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Sonia Rykiel, Exhibition

Start Date 20 November 2008
End Date 19 April 2009
Venue Musée des Arts Décoratifs
Location Paris, France
Curator Olivier Saillard
Exhibition display of dressed mannequins

As early as 1962, Sonia Rykiel designed and had her first mother-to-be dresses and fitted knitwear made, showing feminine curves, for the Laura boutique and was very successful. But it was in 1968 that the history of Sonia Rykiel began with the opening of the first boutique in Saint-Germain des Prés in Paris. Sonia Rykiel quickly becomes the must-have queen of knits by creating mini-sweaters and turning their proportions upside down. Knitwear then becomes her favorite material that she will work with obsession throughout her career. In 1974, she invented the first clothes with reverse seams and introduced the unfinished: the hems and linings were erased and abolished,

While at this time a fashionable silhouette becomes the carbon paper of each decade, outmoding the previous one, the Rykiel allure is the stable negative of modernity. Sonia Rykiel’s creations leave few possibilities for avid historians to date the work of a creator to the year.

Its fashion, which imposes itself with instantaneity and timelessness, resists time well.

Sonia Rykiel was also a pioneer when she used black in the late pop years. Color synonymous for her with seduction and freedom, it shakes up the bourgeois elegance of the 70s, and overturns taboos. From salons to catwalks, black signifies the modernity of the house, long before Japanese and then Belgian designers took hold of it.

Woman of fashion, Sonia Rykiel plays with words that become inscriptions on clothes, poetic slogans or books. It is an exceptional signature that fascinates fashion and image designers, artists and filmmakers.

The exhibition immerses the visitor in the mysterious and bewitching universe dear to Sonia Rykiel, the clothes playing hide and seek with the videos of the parades and with many photographs. The space is reminiscent of a Haussmanian apartment, which you discover as you go from one room to another. A rotunda, doors, boudoirs and alcoves follow one another in a cozy atmosphere underlined by a flesh-colored veil revealing the glamorous and sensual side that the seamstress loves. In a thematic route, the exhibition reveals each of the strong themes specific to Sonia Rykiel, significant of a tamed and Parisian style where the generational transmission embodied with talent now by Nathalie Rykiel dominates naturally. A series of portraits of Sarah Moon are presented at the opening, followed by a retrospective of sweaters invented by the designer. The black, the reverse, the revolutionary stripes but also materials such as sponge, which Rykiel knows how to make the most elegant joggers, the laces and furs that tattoo the body with subtle accents, straight from the 1930s, constitute the themes shown in the rooms of the museum.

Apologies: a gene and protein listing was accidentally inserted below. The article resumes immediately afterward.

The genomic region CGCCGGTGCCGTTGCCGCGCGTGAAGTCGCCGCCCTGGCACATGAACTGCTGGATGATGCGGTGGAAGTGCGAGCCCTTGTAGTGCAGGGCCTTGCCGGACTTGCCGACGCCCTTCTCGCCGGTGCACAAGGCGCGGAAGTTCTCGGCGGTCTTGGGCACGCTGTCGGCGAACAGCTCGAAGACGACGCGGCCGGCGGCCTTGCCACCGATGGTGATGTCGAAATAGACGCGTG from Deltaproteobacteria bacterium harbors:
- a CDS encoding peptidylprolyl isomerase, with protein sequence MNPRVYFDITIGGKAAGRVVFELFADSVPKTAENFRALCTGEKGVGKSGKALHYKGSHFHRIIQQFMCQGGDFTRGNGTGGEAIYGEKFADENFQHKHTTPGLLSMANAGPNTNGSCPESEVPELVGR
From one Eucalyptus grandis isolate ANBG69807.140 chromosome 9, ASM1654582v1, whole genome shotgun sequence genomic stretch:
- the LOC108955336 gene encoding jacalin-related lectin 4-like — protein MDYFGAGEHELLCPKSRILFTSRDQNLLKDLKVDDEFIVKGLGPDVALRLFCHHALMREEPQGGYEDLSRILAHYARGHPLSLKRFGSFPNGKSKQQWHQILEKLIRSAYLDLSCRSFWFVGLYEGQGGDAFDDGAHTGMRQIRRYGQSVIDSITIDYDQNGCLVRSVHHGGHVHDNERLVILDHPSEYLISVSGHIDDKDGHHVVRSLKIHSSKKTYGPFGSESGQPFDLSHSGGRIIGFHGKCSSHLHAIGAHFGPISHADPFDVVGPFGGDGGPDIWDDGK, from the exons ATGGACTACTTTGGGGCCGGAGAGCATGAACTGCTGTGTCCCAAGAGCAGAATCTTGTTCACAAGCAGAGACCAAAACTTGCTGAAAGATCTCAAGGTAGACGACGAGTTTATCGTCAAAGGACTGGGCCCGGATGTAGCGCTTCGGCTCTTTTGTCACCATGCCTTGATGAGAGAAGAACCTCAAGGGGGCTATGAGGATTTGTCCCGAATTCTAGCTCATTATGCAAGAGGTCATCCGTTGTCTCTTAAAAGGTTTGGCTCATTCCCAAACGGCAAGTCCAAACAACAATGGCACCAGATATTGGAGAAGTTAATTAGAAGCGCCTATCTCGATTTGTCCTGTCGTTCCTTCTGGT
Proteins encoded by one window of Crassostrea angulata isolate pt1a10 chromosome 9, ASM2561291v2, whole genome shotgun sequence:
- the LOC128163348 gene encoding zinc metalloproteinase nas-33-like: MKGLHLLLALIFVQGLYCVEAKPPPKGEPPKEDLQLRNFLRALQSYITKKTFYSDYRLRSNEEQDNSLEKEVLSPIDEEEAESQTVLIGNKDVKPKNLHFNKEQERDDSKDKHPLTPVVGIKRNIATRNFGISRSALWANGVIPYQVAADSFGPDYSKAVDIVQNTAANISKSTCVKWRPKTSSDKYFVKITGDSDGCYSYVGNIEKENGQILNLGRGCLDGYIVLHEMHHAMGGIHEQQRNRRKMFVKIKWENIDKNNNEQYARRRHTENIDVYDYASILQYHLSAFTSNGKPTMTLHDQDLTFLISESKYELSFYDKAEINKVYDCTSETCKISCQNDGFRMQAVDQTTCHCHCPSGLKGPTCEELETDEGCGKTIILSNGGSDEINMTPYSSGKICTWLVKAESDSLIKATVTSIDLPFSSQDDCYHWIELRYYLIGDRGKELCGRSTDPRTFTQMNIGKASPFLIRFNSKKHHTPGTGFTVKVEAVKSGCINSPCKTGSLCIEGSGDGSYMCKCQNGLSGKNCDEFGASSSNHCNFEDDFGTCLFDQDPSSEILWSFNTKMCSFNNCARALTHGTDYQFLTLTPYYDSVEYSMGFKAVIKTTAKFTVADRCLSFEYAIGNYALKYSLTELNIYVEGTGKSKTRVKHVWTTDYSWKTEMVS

The trousers more elegant than the long evening skirts, the frills, the stitched flowers in muslin or in relief evoke the fixed and poetic vocabulary of the designer. Sonia Rykiel’s collaboration with Dominique Issermann is also presented with all the work that brings together the designer and the photographer, Sonia Rykiel being the first to have entrusted her with her advertising campaigns from 1979 to 1990. Some masterpieces, from Decorative Arts fashion collections, punctuate and finally come to mirror the innovative work of the house Rykiel, participating in revealing short stories of the mesh through the centuries or restoring instead of writing on clothing from the XVIII th century.

The charismatic and iconic character of Sonia Rykiel is evoked through unpublished documents, such as the long interview, in 1981, of Sonia Rykiel carried out by Andy Warhol himself for his initiated program “  Warhol’s TV  ”.

”  Sonia Rykiel, Exhibition  ” ends with a wonderful tribute, unprecedented in the field of fashion and creation, which was unveiled at the anniversary parade of the house, on 1 st  October 2008.


Image courtesy of Musée des Arts Décoratif